Project Reports

January 22, 2019

A Scoping Study of Nigeria’s Tobacco Market and Policy Space

Tobacco use and control in Nigeria and other African countries have received little attention relative to other regions like Asia and Latin America. This is due to the perceived low smoking prevalence in Africa compared to the more immediate need for interventions against infectious diseases. However, the trends are changing quickly. Economic growth rate in […]

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Tobacco use and control in Nigeria and other African countries have received little attention relative to other regions like Asia and Latin America. This is due to the perceived low smoking prevalence in Africa compared to the more immediate need for interventions against infectious diseases. However, the trends are changing quickly. Economic growth rate in Sub-Saharan Africa (SSA) nearly tripled from an average of 1.7 percent in 80s and 90s to about 4.8 percent in the 2000s and 2010s, with Nigeria growing more than five-fold from 1.2 percent to 6.7 percent within the same period (World Bank, 2018). On a similar trend, albeit of lesser magnitude, is the smoking prevalence in Nigeria which grew from 11.3 percent in 2000 to 17.4 percent in 2015 (World Bank, 2017). A combination of rising incomes, population growth, media-driven social trends, and targeted advertisement by the tobacco industry are the key drivers of the rising prevalence in SSA.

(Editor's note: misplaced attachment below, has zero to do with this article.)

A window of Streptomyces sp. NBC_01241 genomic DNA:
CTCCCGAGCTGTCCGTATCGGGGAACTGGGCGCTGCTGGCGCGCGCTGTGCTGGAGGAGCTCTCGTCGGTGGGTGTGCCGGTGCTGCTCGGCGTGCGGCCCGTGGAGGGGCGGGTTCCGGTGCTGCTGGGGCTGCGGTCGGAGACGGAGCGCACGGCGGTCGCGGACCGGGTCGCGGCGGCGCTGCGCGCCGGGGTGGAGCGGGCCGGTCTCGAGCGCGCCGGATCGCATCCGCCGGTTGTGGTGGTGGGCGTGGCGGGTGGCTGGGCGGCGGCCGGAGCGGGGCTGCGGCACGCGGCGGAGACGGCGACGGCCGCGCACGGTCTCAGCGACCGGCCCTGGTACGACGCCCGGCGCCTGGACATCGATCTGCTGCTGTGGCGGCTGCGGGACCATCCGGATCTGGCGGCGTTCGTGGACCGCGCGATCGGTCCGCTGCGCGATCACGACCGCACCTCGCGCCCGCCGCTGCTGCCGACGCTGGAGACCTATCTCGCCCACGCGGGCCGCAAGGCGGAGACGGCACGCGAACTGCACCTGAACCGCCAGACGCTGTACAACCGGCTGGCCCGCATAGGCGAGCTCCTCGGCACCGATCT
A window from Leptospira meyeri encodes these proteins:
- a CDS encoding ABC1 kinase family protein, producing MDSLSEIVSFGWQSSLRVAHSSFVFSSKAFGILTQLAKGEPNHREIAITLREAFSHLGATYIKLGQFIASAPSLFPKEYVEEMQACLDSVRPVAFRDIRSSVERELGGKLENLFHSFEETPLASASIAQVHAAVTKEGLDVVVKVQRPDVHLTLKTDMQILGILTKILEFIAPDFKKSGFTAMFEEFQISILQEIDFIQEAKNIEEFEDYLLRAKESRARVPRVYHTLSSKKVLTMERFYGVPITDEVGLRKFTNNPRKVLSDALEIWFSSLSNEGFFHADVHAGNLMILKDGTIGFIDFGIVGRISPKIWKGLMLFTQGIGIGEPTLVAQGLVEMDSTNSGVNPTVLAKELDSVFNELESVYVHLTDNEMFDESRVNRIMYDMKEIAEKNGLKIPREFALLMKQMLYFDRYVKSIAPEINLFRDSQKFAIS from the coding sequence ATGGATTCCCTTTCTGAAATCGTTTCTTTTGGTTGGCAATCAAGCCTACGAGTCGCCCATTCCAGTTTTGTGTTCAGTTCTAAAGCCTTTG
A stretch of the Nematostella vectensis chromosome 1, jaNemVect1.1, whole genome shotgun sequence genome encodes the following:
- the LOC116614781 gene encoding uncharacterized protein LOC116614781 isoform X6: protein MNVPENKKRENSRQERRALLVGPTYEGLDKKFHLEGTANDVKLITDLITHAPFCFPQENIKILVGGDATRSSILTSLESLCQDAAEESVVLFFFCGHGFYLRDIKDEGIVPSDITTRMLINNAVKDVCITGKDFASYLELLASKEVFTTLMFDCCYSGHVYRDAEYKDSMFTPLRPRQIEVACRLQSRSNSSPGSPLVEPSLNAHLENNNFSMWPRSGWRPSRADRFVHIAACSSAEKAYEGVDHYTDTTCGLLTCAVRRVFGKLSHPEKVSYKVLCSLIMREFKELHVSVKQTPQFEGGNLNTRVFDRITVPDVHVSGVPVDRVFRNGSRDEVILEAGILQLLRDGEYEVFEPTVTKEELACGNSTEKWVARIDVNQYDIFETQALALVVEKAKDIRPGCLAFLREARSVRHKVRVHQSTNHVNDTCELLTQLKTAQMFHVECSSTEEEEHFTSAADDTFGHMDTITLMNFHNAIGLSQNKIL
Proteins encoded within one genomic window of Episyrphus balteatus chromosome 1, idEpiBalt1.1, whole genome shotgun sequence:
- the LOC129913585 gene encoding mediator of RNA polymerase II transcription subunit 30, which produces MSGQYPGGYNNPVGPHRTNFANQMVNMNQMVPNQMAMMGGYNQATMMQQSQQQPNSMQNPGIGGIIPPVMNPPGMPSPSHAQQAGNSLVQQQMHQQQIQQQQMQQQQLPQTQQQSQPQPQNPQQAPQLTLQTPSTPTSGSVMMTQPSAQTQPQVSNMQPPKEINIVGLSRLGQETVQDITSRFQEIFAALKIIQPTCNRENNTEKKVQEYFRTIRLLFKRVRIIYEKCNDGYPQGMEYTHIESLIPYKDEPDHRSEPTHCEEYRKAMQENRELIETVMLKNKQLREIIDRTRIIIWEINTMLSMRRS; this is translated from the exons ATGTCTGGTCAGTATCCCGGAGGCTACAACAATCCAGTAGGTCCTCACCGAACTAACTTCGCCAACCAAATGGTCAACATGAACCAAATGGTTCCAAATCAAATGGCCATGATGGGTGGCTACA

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Nigeria Economic Update (Issue 21)

Nigerias domestic crude production increased significantly in April 2017. OPECs Month-on-Month data shows a 22.6 percent increase to 1.5 million barrels per day constituting the biggest increase among oil producing group. Crude production increased at the backdrop of completion of scheduled maintenance/repairs at the Bonga oil field, implying resumption of crude production by an additional 225,000 barrels. Remarkably, Nigeria is progressively moving towards meeting daily output benchmark/target (2.2 million barrels per day). Given recent boost in domestic crude oil production, considerable effort should be made to improve the countrys refining capacity in order to reduce fuel importation and conserve foreign exchange.